Williams Accumulation Distribution
Tuesday, February 7, 2012
VOGAZ - Technical Analysis Software
Williams Accumulation Distribution
The Accumulation/Distributionindicator shows a relationship of price and volume. When the indicator isrising, the security is said to be accumulating. Conversely, when the indicatoris falling, the security is said to being distributing. Prices may reverse whenthe indicator converges with price.. It is a volume weighted price momentumindicator. It measures buying and selling pressure by calculating therelationship between the numbers of points that the market has moved from opento close, relative to the periods entire range. WilliamsAccumulation-Distribution tracks the buying pressure and selling pressure.Williams AD is a running sum of positive accumulation values (buying pressure)and negative distribution values (selling pressure).
The Williams Accumulation/DistributionIndicator tries to find underlying relationships between the close, high andlow prices. It tracks the buying pressure and selling pressure.
WilliamsAccumulation-Distribution (WAD) tracks buying pressure (accumulation) andselling pressure (distribution) on a security.
With accumulation, most of thevolume is associated with upward price movement.
With distribution, most of thevolume is associated with downward price movement.
Williams %R measuresoverbought/oversold. The most widely used method for interpreting Williams %Ris to buy when the indicator rises above 80 or sell when the indicator fallsbelow 20. Williams %R is a momentum indicator.It indicates that the essence ofhis trading system is based on interpreting readings of %R. William %R,sometimes referred to as %R, shows the relationship of the close relative tothe high-low range over a set period of time. The nearer the close is to thetop of the range, the nearer to zero (higher) the indicator will be. If theclose equals the high of the high-low range, then the indicator will show 0(the highest reading). If the close equals the low of the high-low range,
This method is used to decidemarket entry and exit point. The %R always ranges in between the value of 100and 0. For day-trading, when % R reaches 10% or lower it is considered a sellindicator and when it reaches 90% or higher it is considered as a buyindicator. Williams %R takes into account ten trading periods to determine thetrading range. Once the ten-period trading range is determined, the %R iscalculated where current periods closing price fall within that range. Thesignal is most useful in trending markets.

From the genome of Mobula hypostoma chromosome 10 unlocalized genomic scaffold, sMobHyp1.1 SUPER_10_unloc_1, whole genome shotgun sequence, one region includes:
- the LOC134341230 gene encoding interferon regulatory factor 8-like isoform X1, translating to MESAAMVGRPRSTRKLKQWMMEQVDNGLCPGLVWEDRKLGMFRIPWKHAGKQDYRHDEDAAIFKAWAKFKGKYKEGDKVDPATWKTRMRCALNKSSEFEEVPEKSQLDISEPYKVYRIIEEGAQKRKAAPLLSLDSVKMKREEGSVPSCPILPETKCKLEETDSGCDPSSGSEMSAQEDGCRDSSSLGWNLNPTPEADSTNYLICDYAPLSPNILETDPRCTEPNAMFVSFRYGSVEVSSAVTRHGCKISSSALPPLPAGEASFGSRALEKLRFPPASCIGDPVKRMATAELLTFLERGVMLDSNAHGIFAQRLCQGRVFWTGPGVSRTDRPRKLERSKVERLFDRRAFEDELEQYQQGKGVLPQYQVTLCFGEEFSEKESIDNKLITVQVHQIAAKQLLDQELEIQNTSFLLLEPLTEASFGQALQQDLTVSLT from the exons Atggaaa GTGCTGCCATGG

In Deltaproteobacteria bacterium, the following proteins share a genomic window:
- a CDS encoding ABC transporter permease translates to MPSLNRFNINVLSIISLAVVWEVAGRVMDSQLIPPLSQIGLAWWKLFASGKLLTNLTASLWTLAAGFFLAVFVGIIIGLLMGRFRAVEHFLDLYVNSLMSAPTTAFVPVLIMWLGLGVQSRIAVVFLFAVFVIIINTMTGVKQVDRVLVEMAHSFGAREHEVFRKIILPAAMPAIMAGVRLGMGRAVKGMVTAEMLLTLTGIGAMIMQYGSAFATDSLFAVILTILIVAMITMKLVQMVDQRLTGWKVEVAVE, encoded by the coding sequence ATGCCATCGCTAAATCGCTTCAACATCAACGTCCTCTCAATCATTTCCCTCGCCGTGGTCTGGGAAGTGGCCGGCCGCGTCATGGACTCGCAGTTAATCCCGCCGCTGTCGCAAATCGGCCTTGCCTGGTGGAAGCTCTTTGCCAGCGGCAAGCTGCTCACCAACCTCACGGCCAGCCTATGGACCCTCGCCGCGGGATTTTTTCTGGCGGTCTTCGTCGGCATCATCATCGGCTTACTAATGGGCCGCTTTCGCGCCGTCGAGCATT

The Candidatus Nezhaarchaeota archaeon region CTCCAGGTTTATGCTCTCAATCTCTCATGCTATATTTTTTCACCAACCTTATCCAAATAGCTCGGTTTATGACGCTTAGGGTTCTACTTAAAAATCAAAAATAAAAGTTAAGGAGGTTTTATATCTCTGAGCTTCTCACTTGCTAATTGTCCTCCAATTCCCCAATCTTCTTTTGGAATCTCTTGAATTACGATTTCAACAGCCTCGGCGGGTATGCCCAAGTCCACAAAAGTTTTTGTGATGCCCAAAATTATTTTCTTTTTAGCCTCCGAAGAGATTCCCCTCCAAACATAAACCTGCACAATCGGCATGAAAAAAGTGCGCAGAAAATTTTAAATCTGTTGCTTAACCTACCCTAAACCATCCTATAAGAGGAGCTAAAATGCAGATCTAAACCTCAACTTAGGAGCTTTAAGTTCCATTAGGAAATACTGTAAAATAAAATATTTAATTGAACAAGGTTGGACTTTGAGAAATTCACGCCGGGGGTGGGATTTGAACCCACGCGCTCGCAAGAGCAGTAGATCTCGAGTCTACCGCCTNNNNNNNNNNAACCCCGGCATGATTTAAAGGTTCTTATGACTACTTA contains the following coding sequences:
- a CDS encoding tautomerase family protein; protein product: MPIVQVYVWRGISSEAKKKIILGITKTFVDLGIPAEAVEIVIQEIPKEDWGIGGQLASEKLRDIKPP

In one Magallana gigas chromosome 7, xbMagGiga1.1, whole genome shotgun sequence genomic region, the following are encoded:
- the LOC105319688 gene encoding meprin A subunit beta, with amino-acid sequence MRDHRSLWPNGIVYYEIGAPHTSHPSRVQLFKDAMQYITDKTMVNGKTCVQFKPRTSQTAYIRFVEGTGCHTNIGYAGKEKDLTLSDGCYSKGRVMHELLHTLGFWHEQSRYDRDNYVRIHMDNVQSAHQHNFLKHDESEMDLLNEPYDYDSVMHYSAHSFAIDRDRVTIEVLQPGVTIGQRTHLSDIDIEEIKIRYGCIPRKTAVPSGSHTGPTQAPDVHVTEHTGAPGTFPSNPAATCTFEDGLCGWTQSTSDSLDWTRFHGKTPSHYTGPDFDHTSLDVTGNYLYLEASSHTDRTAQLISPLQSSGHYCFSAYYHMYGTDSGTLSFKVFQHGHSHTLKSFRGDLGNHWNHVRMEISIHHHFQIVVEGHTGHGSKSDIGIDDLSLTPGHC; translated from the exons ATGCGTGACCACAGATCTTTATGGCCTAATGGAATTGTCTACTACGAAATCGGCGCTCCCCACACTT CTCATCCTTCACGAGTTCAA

Williamss %R has proven veryuseful for anticipating market reversals. It identifies overbought or oversoldmarkets. It is important to remember that overbought does not necessarily implytime to sell and oversold does not necessarily imply time to buy. A securitycan be in a downtrend, become oversold and remain oversold as the pricecontinues to trend lower. Once a security becomes overbought or oversold,traders should wait for a signal that a price reversal has occurred. One methodmight be to wait for Williams %R to cross above or below -50 for confirmation.Price reversal confirmation can also be accomplished by using other indicatorsor aspects of technical analysis in conjunction with Williams %R.
One method of using Williams %Rmight be to identify the underlying trend and then look for tradingopportunities in the direction of the trend. In an uptrend, traders may look tooversold readings to establish long positions. In a downtrend, traders may lookto overbought readings to establish short
Welles Wilder Smoothing
The Welles Wilders Smoothingindicator is similar to an exponential moving average. The indicator does notuse the standard exponential moving average formula. This indicator is used ina the manner that any other moving average would be used. Moving averages areused to help identify the trend of prices. By creating an average of prices, that moves with the addition of newdata, the price action on the security being analyzed is smoothed.